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Johann Sebastian BACH (1685-1750)
Aria with 30 Variations, BWV 988 “Goldberg Variations” (1741-42) [83:06]
Burkard Schliessmann (piano)
rec. 17-19 July 2007, Teldex Studio Berlin
BAYER RECORDS BR100326 [38:06 + 45:00] 

 

Experience Classicsonline


Someone once said that if Dublin were ever destroyed, it could be reconstructed from James Joyce’s Ulysses. I think that if the entire body of Western Civilization were suddenly snatched away from us, save one work of art, we could rebuild a good chunk of it, if that one remaining work were Bach’s Goldberg Variations. It transcends mere musical expression - though it is saturated with that - by incorporating philosophical, mathematical, architectural, rhetorical and even religious ideas in a density that is unmatched by any other work. The variable factor in rebuilding the western world from the Goldbergs would be: Which performance to use? The unperformed score itself is only a blueprint for a world awaiting creation. 

The world according to Rosalyn Tureck’s Goldbergs would be monumental, built out of marble columns and wide-open spaces. Vladimir Feltsman’s would be a topsy-turvy house painted audacious colors, with the occasional door opening on the top floor into mid-air and some of the windows underground. Young Glenn Gould’s world would be nothing more than a piano in a warm, late-night room. Older Gould’s reconstructed world would be nothing but clouds, light and midnight sun. Murray Perahia’s world would be one of poise, grace and piety, an entire city of interconnected, elegant buildings.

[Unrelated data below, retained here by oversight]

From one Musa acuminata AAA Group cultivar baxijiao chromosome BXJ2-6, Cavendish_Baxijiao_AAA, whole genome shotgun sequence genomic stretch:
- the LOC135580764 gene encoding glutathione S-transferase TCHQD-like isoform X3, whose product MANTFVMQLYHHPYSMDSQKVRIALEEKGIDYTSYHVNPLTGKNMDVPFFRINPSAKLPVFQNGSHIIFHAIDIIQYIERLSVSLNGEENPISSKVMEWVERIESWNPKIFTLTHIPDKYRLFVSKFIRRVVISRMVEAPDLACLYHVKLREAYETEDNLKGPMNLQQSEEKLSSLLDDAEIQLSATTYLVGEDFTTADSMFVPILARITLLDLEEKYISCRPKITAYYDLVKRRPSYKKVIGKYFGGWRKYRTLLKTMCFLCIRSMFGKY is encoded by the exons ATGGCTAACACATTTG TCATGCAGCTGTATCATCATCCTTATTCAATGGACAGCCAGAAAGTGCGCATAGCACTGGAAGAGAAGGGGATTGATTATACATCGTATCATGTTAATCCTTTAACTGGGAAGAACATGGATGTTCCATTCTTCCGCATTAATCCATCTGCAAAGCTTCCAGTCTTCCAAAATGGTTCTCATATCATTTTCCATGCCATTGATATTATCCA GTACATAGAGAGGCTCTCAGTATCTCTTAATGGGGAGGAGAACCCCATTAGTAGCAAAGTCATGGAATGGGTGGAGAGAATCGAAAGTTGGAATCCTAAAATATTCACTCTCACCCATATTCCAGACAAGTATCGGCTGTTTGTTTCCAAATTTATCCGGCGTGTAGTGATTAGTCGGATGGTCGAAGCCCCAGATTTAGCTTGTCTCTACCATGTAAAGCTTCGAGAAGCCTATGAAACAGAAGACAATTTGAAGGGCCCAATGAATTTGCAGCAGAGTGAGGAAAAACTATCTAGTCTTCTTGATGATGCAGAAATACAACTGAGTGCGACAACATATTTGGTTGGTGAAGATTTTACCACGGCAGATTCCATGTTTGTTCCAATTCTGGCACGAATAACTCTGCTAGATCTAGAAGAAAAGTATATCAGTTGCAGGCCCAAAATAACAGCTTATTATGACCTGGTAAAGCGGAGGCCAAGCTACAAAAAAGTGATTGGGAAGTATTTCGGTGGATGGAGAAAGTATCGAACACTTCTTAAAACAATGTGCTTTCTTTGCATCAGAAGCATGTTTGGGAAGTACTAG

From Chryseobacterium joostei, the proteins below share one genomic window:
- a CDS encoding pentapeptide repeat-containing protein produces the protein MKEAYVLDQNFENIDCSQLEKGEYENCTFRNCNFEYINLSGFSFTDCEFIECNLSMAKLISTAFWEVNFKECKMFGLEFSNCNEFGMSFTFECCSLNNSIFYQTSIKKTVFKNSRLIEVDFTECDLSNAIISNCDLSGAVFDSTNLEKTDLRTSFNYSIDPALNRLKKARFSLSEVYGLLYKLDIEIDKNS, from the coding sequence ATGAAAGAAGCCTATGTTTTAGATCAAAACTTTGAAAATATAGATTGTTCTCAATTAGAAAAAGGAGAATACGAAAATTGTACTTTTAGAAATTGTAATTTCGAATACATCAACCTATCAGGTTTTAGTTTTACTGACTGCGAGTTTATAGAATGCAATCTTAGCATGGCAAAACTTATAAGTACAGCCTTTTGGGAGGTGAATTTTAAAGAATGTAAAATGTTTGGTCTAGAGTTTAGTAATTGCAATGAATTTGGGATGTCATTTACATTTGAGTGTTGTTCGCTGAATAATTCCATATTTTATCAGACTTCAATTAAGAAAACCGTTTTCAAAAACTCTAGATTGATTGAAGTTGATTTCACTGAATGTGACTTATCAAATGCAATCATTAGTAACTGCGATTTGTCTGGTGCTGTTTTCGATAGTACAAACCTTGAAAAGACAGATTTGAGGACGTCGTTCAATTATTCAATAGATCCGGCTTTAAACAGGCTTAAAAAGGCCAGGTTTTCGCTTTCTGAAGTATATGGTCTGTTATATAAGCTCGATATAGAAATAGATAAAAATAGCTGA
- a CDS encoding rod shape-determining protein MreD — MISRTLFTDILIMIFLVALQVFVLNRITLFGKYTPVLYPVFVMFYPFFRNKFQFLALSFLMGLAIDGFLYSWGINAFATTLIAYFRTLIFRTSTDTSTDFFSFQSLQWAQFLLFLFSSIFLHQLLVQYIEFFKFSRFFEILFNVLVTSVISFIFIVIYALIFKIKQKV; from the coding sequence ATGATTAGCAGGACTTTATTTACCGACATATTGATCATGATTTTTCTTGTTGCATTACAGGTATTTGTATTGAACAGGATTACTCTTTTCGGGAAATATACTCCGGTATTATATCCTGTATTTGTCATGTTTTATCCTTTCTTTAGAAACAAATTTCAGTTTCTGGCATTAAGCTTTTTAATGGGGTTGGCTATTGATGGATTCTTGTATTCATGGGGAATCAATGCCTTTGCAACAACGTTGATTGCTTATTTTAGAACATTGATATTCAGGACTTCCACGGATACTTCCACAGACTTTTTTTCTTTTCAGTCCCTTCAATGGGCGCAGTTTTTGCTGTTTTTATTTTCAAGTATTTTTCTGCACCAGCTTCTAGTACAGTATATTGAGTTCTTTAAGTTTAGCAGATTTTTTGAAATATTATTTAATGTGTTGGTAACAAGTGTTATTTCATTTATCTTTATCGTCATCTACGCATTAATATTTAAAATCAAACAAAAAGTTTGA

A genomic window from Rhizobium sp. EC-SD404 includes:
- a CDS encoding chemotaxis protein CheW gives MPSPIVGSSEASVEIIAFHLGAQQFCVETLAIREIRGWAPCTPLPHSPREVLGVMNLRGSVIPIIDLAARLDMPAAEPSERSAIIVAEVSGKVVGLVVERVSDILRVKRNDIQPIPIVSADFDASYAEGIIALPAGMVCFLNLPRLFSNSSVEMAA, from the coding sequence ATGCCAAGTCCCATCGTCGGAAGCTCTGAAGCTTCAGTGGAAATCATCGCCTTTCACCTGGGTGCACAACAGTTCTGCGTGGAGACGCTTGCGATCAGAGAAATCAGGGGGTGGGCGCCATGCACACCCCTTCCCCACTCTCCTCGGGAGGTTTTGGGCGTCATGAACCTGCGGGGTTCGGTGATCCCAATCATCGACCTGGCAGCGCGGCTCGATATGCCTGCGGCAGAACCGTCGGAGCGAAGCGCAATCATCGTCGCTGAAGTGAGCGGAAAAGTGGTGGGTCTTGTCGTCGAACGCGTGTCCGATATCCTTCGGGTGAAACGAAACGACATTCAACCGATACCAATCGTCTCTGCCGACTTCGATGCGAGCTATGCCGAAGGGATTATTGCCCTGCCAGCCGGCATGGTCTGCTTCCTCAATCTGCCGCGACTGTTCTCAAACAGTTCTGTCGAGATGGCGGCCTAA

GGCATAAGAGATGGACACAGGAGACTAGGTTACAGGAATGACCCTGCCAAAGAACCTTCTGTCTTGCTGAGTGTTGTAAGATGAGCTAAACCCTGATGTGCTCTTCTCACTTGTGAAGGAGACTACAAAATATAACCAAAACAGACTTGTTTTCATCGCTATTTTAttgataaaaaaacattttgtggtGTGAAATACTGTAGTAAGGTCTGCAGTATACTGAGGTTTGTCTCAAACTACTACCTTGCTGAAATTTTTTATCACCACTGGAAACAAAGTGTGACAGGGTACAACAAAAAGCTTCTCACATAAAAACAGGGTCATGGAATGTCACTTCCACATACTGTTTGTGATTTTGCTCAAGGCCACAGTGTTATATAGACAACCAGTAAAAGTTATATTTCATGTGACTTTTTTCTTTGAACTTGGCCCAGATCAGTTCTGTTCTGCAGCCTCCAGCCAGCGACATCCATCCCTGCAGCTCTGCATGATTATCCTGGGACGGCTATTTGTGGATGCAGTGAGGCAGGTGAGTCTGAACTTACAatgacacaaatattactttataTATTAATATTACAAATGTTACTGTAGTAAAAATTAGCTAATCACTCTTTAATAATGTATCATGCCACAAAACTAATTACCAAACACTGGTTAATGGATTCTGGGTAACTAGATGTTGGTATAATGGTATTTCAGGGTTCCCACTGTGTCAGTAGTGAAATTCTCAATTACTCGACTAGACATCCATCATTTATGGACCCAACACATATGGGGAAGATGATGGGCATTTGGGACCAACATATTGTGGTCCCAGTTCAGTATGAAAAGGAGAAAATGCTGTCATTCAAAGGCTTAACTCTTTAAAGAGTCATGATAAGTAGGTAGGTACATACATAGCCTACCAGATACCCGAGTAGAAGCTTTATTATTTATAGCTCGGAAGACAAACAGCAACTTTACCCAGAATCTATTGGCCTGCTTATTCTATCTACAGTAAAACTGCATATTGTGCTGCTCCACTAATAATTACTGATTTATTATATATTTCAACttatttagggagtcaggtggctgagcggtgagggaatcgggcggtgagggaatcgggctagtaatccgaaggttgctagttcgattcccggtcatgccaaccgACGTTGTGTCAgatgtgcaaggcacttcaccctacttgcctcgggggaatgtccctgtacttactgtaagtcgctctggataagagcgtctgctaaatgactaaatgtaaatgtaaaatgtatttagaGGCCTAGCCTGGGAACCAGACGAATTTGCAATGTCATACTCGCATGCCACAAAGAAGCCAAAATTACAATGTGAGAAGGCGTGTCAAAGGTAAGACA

As much as I love all those performances, I had never found myself forced to consider this: Where is the human element in all these worlds? But the recent Bayer recording by Burkard Schliessmann dares to put the question front and center, and in the process creates a distinctive profile, one that not everyone will like; see Dominy Clements’ decidedly unimpressed review

Great artists can polarize, and the intensely thoughtful Schliessmann has never shied away from pursuing deep and subtle shades of expression where others play to the gallery. The pianist ups the ante here by daring to bring his connotation-rich, philosophical style to a piece that is considered by some a sacred tome not open to experimentation. Clements’ review shows a positive antipathy for Schliessmann’s no-stone-unturned approach, but for listeners who don’t mind his questioning of every old assumption, Schliessmann can be revelatory.